A Brief History of the Museum für Naturkunde
What is the Museum für Naturkunde?
The Museum für Naturkunde is a museum of natural history in Berlin that was founded in the early 19th century, as a research collection at the University of Berlin.
Museum für Naturkunde History
The Museum für Naturkunde was founded in 1810, as an institution under the umbrella of the University of Berlin. In its first 80 years this small research collection grew at an extraordinary rate: German scientists travelled the world and returned to Berlin with hundreds of thousands of animal, insect, mineral and plant specimens preserved for classification. It’s easy to forget, after its turbulent recent history, that 19th-century Germany led the world in science as well as in classical scholarship. A dedicated museum building was eventually built, on the site of a former ironworks, to accommodate these seemingly infinite acquisitions. Sadly, all that remains of the museum’s industrial predecessor are two intricate cast-iron staircases.
In the late 19th century, Kaiser Wilhelm II officially opened the museum building to the public. Wilhelm’s leadership is known for its pompous bigotry and hubristic arrogance, but he also showed surprising and genuine enthusiasm and support for the arts, sciences, and public education. He must have been thrilled by this new civic institution, which was designed to set a new standard for an institute dedicated to scientific research. Ordinary German citizens could come and learn about the latest discoveries and innovations in ‘natural history’, as the discipline from which biology and geography descend was known. The Museum für Naturkunde continues to be one of the most important natural history research centres in the world. Its collection now numbers over 30 million objects, of which fewer than 1 in 5,000 specimens can be exhibited at any one time.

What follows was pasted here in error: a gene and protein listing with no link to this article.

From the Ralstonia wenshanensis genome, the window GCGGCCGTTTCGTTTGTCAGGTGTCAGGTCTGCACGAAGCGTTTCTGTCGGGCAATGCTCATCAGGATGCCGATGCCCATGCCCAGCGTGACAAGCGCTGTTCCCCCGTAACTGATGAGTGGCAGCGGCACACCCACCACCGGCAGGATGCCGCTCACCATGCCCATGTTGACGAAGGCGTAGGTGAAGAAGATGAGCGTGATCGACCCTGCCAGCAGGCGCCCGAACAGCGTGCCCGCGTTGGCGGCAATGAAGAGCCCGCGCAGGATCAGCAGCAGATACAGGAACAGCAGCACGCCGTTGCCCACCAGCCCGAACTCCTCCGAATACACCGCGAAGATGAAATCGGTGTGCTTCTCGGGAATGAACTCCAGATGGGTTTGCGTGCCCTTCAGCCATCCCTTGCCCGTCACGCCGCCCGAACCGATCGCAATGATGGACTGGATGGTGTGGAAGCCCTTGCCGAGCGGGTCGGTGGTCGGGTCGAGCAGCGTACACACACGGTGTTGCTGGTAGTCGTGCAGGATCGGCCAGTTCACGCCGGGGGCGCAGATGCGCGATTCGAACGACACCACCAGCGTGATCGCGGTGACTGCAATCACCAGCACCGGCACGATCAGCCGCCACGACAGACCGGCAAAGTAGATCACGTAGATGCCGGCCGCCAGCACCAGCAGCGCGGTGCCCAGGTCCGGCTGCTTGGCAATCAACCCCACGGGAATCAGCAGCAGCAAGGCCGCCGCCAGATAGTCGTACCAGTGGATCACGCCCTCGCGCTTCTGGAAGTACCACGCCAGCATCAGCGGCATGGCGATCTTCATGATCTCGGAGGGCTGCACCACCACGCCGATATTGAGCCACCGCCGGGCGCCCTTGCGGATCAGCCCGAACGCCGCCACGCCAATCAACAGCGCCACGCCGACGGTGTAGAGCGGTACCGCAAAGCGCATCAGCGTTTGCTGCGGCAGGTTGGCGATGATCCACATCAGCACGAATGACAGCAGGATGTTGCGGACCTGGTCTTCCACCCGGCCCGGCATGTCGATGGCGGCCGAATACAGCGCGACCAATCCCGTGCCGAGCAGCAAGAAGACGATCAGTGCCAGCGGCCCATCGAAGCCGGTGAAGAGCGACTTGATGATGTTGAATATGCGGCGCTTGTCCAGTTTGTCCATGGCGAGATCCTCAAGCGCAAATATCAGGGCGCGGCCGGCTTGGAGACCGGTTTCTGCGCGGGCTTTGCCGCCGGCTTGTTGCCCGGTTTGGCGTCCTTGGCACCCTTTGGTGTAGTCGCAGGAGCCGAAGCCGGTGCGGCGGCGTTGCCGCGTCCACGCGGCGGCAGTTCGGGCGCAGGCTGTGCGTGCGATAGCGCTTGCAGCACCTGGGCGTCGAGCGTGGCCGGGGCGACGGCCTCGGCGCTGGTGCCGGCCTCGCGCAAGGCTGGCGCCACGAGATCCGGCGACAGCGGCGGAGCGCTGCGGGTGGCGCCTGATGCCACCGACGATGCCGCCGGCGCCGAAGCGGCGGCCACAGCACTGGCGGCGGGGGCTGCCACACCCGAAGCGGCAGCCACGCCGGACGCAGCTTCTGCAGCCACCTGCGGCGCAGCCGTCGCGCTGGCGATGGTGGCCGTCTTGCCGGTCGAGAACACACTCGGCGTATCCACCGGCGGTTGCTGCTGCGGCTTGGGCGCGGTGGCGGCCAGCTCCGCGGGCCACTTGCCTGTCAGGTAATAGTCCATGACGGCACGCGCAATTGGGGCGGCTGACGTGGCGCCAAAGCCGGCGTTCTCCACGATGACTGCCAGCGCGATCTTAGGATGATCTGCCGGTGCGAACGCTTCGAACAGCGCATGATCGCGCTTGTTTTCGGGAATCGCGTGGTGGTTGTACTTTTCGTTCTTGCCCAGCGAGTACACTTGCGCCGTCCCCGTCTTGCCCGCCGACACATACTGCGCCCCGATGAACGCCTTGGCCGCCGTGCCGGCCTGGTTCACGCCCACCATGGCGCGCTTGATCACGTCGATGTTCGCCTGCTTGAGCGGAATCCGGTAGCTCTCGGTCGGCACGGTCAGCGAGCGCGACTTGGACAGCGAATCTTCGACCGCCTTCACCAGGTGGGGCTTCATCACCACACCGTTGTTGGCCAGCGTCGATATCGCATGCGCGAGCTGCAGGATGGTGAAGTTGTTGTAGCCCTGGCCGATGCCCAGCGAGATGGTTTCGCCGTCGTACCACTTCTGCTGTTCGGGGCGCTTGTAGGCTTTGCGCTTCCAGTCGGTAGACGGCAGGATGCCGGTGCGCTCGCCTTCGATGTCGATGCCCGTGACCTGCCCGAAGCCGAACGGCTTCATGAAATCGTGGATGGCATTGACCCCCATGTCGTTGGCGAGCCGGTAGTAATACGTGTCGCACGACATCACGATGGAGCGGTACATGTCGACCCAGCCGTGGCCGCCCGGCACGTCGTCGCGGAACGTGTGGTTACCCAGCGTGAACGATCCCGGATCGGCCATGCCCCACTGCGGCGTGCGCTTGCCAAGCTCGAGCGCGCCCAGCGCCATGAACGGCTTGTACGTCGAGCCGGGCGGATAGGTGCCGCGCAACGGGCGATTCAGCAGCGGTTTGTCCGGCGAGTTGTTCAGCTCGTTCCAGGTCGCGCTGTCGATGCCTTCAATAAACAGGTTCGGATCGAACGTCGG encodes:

The museum’s flagship permanent exhibits include the world’s largest known piece of Baltic amber, an Archaeopteryx fossil that shows how birds evolved from dinosaur ancestors, and a fascinating ‘wet collection’, which resembles something out of a mad scientist’s laboratory. Thousands of underwater creatures – some captured more than a century ago – are preserved in glass jars and vials.
There’s a growing scientific consensus that we are living in a new epoch, which is being called the Anthropocene. This proposed geological period is defined by the pervasive impact of human activity on earth’s physical, chemical and biological systems. Many exhibits here in Berlin serve as an urgent reminder of the natural world’s ongoing depletion at our hands. The taxidermy remains of the Tasmanian Tiger and the Quagga, a relative of the zebra, are the poignant legacy of two lost species. They were both hunted to extinction in the 19th and 20th centuries.
Today, the German government understands that natural history museums have an important role to play in how we respond to the environmental crises that threaten life on earth. The Museum für Naturkunde is carrying out essential research into the consequences and possibilities of this new human epoch. We must hope that their findings will help the public to reinterpret their relationship with the natural world.
As you leave the museum, you might decide to turn onto Chausseestrasse, part of which, when the Wall arose, became a desolate no-man’s land between East and West. If so, keep an eye out for a memorial to some of Berlin’s own native wildlife. Brass rabbits have been laid into the pavement, as a quirky tribute to the rabbits that colonized this area during the Cold War. When the humans moved out, rabbits moved in. It’s a humble but hopeful sign of nature’s ability to survive the worst ravages of humanity.
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